The Phoenix™ laser is designed to overcome the deficiencies of current surgical lasers for minimally invasive removal of diseased tissues such as those associated with lower urinary tract symptoms (BPH) and other diseased tissues that are readily accessible via existing body openings and small laparoscopic incisions. Lasers are favored in many surgeries for precision and minimal blood loss yet, where large masses of tissue must be removed, lasers slower than alternative techniques and lose precision as power in ramped to improve surgical speed.
Green lasers serve as a case in point. Around the turn of the millennium, 80W lasers at 532nm proved effective in vaporizing hyperplastic prostate tissues with much lower rates of post-surgical incontinence and impotence, but surgery took much longer than the lower cost electrocautery method (TURP). The laser power was increased to 120W in 2006 and then to 180 W in 2011. The speed of tissue removal (by vaporization) improved by about 50% (80W vs. 180W) but complications rates increased substantially, mirroring TURP.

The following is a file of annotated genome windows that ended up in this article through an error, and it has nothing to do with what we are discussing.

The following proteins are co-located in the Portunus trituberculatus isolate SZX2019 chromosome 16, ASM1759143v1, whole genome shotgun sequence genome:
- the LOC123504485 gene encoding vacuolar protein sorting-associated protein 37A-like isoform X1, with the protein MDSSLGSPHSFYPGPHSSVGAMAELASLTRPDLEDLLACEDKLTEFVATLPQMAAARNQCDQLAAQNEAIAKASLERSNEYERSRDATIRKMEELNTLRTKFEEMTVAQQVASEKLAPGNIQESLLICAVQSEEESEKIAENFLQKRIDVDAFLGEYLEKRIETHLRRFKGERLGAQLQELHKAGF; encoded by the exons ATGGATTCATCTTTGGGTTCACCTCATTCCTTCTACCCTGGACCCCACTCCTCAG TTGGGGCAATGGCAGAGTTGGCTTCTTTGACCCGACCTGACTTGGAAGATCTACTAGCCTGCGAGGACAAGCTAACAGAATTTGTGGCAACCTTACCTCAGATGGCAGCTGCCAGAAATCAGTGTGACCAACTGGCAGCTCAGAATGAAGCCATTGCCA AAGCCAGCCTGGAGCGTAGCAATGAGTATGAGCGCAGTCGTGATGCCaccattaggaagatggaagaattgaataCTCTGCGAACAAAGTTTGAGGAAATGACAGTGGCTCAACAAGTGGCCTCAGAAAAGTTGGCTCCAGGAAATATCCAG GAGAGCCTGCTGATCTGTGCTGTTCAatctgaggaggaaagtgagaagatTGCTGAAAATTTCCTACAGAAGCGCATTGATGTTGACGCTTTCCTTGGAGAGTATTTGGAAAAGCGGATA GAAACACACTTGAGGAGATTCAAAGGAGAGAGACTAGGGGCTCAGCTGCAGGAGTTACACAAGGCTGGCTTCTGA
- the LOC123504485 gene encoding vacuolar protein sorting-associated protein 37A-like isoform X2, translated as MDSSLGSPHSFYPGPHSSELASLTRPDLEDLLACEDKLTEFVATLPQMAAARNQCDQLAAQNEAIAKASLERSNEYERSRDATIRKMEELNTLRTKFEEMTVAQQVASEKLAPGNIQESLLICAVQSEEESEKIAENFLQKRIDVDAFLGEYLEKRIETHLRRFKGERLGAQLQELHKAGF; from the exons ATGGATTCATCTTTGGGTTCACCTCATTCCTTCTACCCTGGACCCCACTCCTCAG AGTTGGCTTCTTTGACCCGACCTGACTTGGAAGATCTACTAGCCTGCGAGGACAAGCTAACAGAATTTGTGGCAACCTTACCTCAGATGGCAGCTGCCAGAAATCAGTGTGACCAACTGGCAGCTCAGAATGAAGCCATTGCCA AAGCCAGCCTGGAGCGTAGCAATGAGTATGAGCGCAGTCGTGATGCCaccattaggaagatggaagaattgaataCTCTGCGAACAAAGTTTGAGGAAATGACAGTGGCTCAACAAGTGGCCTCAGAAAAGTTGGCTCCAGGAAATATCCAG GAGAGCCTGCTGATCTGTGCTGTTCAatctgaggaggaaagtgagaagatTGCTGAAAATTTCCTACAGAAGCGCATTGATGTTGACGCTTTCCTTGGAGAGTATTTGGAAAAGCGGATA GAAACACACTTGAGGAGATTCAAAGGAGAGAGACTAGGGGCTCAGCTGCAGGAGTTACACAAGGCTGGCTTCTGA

High power thulium lasers (2000nm, strongly absorbed by water in tissue) delivering up to 250W have gained popularity for their TURP-like speed, but complication rates are also similar. Theorizing that surgical complications are a function of indiscriminant tissue death known as coagulation it was recognized that the 532nm laser lost surgical precision above 80W -- where surgical effects were primarily driven by oxyhemoglobin absorption within highly vascular prostate tissue – because 80W effectively destroyed all the oxyhemoglobin that was available within the illuminated tissue volume. The additional 532nm light of higher power green lasers was scattered and absorbed indiscriminately by char: carbonized tissue that was purposefully produced to heighten the laser-to-tissue interaction beyond oxyhemoglobin absorption.
The Phoenix laser is designed to extend tissue specific absorption and prevent indiscriminant absorption by targeting multiple chromophores within target tissues, with the appropriate wavelengths for maximum absorption, while also targeting tissue breakdown and recombination products. For prostate tissue, wavelengths in the range of about 360nm to 460nm target hemoglobin, oxyhemoglobin, hemoglobin that binds combustion products such as carbon monoxide, carbon dioxide and cyanide, heme porphyrins, semen components, collagen, elastin, melanin, etc. and Amadori products of Milliard reaction chemistry (browning of meats) to vaporize these char precursors before they can continue “cooking” to carbon.
The polychromatic laser is produced by combining different colors of low power